A Man to Till the Ground
“And every plant of the field before it was in the earth, and every herb of the field before it grew: for the LORD God had not caused it to rain upon the earth, and there was not a man to till the ground.” - Gen 2:5
I happened upon a book recently titled, “An Edible History of Humanity.” The author, Tom Standage, began his work by writing how that man took several centuries to move from the “hunter/gatherer” type of existence to the “farmer.” As I read his assumptions about how that process took place I recalled how that in Genesis 2:5 the Bible had stated that in God’s process of creation there was a time before Adam when there was no cultivation of the land because “there was not a man to till the ground.”
So with the forming of Adam and God giving him breath there came into the world a “farmer.” Mister Standage was incorrect – because the “farmer” came before the “hunter/gatherer.”This fact, concerning Adam as a tiller of the soil, caused my mind to traipse across the ages and see God’s newly fashioned man plowing the earth from which he was created. This event is made clear in the farther verses of Genesis 2 where they tell us: “And the LORD God planted a garden eastward in Eden; and there he put the man whom he had formed. . . And the LORD God took the man, and put him into the garden of Eden to dress it and to keep it.”
The spiritual application of this situation presents an intriguing set of circumstances. First, the fact that Adam must “farm” (till) the very ground from which he owed his existence seems to shout the message of evangelization. Adam must seek to turn the ground into something productive – to not let it remain the grower of weeds but rather a source of productivity—through his labor and the “seeds” that God has supplied him with. The only method of turning the earth into something profitable for God was to work with it in order to make it a place for the good seed. (The parable of the sower comes also to mind).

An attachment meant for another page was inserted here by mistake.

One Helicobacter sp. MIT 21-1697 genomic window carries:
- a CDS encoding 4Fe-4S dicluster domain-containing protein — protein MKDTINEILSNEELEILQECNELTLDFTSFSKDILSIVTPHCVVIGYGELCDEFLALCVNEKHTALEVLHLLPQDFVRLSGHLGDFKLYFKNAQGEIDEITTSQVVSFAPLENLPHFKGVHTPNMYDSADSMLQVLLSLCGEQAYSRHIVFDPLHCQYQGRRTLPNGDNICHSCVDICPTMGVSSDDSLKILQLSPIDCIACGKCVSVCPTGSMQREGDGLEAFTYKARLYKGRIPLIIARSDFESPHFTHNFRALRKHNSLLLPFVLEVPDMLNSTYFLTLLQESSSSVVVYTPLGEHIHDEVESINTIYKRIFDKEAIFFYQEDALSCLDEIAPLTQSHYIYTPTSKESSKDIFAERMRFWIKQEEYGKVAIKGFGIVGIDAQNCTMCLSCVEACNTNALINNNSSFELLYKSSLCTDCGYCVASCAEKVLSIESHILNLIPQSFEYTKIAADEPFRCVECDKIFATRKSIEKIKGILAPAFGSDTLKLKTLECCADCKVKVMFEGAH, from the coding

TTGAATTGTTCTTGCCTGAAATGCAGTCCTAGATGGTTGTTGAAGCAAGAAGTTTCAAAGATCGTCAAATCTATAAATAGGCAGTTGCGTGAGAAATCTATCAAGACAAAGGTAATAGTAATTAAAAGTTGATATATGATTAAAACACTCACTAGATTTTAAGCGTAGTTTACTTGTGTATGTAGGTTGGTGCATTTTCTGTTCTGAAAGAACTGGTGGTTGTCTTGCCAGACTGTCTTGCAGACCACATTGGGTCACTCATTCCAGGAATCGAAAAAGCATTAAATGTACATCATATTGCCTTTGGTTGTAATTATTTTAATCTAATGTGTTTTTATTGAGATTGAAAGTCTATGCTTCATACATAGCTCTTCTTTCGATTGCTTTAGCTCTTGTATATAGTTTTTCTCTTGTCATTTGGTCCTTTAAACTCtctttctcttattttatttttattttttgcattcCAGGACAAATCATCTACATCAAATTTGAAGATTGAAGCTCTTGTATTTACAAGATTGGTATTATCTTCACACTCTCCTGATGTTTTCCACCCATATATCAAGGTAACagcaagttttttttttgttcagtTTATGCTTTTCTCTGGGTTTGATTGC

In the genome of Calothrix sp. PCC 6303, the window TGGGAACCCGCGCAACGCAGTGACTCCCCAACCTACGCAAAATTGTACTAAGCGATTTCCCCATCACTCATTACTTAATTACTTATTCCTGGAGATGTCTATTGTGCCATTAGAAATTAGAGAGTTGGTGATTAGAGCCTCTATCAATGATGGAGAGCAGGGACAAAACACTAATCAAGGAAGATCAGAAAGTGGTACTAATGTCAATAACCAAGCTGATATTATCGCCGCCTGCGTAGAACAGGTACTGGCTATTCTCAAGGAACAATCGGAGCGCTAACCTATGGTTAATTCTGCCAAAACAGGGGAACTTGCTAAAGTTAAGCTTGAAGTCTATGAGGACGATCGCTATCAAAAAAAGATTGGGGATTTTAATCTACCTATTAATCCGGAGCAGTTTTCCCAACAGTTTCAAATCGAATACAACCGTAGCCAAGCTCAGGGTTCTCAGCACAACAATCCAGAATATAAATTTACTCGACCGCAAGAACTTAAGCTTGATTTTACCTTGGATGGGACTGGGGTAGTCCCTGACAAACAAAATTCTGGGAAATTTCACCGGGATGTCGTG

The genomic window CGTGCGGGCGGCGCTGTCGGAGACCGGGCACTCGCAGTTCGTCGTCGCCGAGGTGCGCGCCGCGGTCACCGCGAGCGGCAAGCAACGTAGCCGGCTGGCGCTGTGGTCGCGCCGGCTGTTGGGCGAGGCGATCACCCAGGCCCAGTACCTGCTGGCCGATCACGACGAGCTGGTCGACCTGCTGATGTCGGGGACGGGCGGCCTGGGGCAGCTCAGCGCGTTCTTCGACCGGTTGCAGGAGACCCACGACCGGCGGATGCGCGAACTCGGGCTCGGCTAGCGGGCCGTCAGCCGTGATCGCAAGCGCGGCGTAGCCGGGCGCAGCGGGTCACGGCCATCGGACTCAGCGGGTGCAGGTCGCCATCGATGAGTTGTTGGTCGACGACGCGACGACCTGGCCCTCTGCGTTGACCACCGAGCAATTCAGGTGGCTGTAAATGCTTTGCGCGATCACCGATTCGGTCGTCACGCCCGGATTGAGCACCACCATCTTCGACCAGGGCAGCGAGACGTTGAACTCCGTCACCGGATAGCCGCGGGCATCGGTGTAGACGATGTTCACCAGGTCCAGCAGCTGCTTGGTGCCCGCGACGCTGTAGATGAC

Also we might envision how that only through careful husbandry is it possible to produce a very different plant from its worldly counterpart. The nurturing of corn, for instance, changed it dramatically from the wild Mexican grass that it derived from. The maize that grows into a full and large ear of corn was once only a small and wild grass with little “fruit.” But God’s farmer, Adam, tilled the ground and “dressed” it causing a transformation under God’s radiant sun and rich earth.Without farther elaboration, I think we can see how that God Who called us into the ministry desired a “man to till the ground.”
“I have planted, Apollos watered; but God gave the increase. So then neither is he that planteth any thing, neither he that watereth; but God that giveth the increase. Now he that planteth and he that watereth are one: and every man shall receive his own reward according to his own labour. For we are labourers together with God: ye are God's husbandry, ye are God's building.” 1Co 3:6-9